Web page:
For the down payment of many hundreds of euros, you don't get any services at all. The daily prize from the scratch card turns out to be a cheap no-name product from China. Those who like to play golf may have been motivated by the nearby ANFI golf course. But here, too, the complaint. "Everything is always fully booked, you have to book one year in advance, I would not have thought that a renowned golf course would take part in such a rip-off," reported one of the people concerned. The desired accommodation next to the golf course is never available. We are not surprised.
Good to know: In the case of long-term contracts for holiday products that are concluded for more than one year, payments are made in instalments. From the second instalment onwards, consumers:inside can, according to the Timeshare Directive, withdraw from a contract without sanction. To do so, they must notify the traders in writing of the termination of the contract within 14 calendar days of receiving a request for payment for a specific instalment.
For long-term timeshare products, where part of the facility is purchased (right in rem), the economic benefit of holiday rights is questionable. Compared to sequentially booked package holidays, an investment in the residential right itself and the unpredictable future operating and maintenance costs of the overall facility is a price risk and likely to be more expensive overall. Similarly, the advertised exchange markets for acquired residential rights are subject to criticism, as no suitable destinations can be found there during the high season. The resale of holiday rights is usually theoretically possible, but in practice it turns out to be extremely difficult.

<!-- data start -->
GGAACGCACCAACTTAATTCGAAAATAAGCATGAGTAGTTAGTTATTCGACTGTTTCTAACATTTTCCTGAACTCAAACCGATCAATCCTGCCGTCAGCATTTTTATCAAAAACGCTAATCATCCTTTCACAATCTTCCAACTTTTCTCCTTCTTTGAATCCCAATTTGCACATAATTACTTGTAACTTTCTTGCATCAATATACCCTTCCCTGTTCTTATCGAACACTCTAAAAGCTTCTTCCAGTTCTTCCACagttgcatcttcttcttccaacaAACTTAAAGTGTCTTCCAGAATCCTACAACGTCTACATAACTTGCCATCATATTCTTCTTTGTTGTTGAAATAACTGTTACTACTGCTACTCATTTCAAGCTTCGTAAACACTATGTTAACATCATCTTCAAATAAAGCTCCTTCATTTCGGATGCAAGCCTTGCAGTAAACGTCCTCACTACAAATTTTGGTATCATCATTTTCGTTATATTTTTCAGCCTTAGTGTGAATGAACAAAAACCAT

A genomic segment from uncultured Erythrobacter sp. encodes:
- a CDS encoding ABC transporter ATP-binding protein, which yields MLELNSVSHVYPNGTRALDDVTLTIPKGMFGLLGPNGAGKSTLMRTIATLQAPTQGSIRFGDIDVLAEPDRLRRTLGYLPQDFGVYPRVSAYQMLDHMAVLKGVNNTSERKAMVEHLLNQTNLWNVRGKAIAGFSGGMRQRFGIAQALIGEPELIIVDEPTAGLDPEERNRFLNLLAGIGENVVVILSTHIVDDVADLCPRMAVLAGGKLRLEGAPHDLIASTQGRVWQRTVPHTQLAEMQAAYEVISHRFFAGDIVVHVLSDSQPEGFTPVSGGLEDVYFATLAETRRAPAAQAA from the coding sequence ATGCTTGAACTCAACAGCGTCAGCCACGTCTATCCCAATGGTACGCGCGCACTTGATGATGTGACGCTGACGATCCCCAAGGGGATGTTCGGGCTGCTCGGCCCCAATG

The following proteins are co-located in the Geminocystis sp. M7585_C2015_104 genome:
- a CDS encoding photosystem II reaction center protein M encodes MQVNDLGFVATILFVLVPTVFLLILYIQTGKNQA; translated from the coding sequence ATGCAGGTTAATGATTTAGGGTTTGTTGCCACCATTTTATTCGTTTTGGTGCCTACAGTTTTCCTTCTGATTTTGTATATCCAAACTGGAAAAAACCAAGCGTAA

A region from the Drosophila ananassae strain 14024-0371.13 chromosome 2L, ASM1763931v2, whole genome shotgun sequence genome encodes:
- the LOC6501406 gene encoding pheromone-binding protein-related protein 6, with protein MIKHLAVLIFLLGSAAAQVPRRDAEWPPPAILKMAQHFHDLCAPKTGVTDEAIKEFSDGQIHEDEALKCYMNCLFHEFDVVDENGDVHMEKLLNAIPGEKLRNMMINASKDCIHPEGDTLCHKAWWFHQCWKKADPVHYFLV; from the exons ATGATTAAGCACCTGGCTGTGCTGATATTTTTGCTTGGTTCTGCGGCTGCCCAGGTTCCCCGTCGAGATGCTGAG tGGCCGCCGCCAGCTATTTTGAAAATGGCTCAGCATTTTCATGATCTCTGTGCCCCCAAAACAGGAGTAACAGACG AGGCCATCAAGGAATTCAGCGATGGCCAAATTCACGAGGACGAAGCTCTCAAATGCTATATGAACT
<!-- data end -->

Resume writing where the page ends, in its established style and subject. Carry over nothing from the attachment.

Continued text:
In the case of short-term timeshare and similar products (law of obligations), questionable methods are too often used by luring potentially interested parties into the facilities. At sales events, they are psychologically pressured into signing a contract. The vouchers issued turn out not to be redeemable. In addition, the total costs are often more expensive compared to package tours, as only the bare accommodation is included. Apart from the hours of advertising efforts of the sales agents during the initiation, it can be assumed that the stay in the resort facilities is connected with future promotional events. This is an attempt to persuade consumers to switch to long-term products.